Some preservationists fight bulldozers and wrecking balls. Marty and Tony Azola had to outwit a black vulture.

The female vulture laid eggs in the attic of Ruscombe, a vacant 1860s-era mansion near Cylburn Arboretum that the Azolas proposed to restore for commercial tenants. Because the black vulture is a migratory species protected by law, the father-and-son development team had to wait until her eggs hatched and she and her offspring flew away before they could begin work. She came back the next year and laid eggs again, delaying the project even more.


Finally, the Azolas boarded up the building enough to keep the vulture out and were able to complete their restoration. The building at 4901 Springarden Drive, now called the Stone Mansion, is fully leased with a cafe and a mix of private businesses and nonprofits, as well as the headquarters of the Azola Cos. In the lobby are photos of the vulture's eggs and chicks as reminders of their not-so-brief tenancy in the "Vulture's Suite."

"We've had bats and snakes and rats in our buildings before, but this was a first," Marty Azola said.


The Stone Mansion was one of 10 projects honored Thursday night at the Garrett-Jacobs Mansion by Baltimore Heritage, a citywide preservation advocacy group.

Johns Hopkins, executive director of Baltimore Heritage, said he was surprised by the wide range of projects, groups and locations that were nominated, despite the economic downturn.

"We had as strong a pool as ever," he said. "No two projects were in the same neighborhood. Many of the developers and architects and contractors are being recognized for the first time. To me, that shows that preservation is strong throughout the city."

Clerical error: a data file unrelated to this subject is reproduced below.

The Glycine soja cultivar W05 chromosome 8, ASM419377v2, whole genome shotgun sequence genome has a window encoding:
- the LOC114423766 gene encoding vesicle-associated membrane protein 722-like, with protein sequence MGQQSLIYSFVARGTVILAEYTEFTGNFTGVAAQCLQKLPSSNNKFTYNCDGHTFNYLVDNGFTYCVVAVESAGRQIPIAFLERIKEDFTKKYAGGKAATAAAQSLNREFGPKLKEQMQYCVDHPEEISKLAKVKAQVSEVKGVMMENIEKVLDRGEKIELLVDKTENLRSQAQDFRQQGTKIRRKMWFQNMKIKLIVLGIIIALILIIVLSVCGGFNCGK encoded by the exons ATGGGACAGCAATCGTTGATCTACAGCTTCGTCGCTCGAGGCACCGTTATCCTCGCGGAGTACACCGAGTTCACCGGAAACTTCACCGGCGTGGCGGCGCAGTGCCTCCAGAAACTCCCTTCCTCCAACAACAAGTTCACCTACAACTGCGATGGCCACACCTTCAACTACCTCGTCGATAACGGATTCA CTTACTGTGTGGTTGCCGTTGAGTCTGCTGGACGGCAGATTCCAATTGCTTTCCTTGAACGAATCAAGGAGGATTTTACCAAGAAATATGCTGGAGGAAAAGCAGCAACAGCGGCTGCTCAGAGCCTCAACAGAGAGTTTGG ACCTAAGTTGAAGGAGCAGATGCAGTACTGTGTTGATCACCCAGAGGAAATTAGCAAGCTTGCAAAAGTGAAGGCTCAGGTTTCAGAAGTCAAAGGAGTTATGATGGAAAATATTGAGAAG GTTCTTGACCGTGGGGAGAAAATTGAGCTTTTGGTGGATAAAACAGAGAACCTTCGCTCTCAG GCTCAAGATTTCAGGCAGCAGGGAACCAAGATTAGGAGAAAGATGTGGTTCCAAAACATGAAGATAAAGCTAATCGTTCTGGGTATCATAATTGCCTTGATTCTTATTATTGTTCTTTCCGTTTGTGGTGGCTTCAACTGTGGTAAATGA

Other projects receiving preservation awards were: Lloyd Street Synagogue at 15 Lloyd St., owned by the Jewish Museum of Maryland; 16 W. Madison St., a building that houses offices for Agora Inc.; 901 N. Milton Ave., a former garment factory recycled as a center for nonprofits; Mount Calvary Church, 816 N. Eutaw St.; St. Casimir Church at 2739 O'Donnell St.; and the home of Brenda and Jeffrey Smith on Harford Road in Lauraville.

Preservation Honor Awards went to 801 Washington Blvd., a commercial building in Pigtown; Joe and Ann Schultz of Schultz Development, for restoring houses around Patterson Park; and Baltimore's Alley Houses: Homes for Working People Since the 1970s, a book by Mary Ellen Hayward.

A final award was presented to City Councilwoman Mary Pat Clarke, the Tuscany-Canterbury Neighborhood Association and seven individuals for their efforts to prevent demolition of the Scottish Rite Temple at 3800 N. Charles St. and Castalia at 200 Tuscany Road, the former residence of the first headmaster of the Calvert School. Both are no longer threatened with demolition.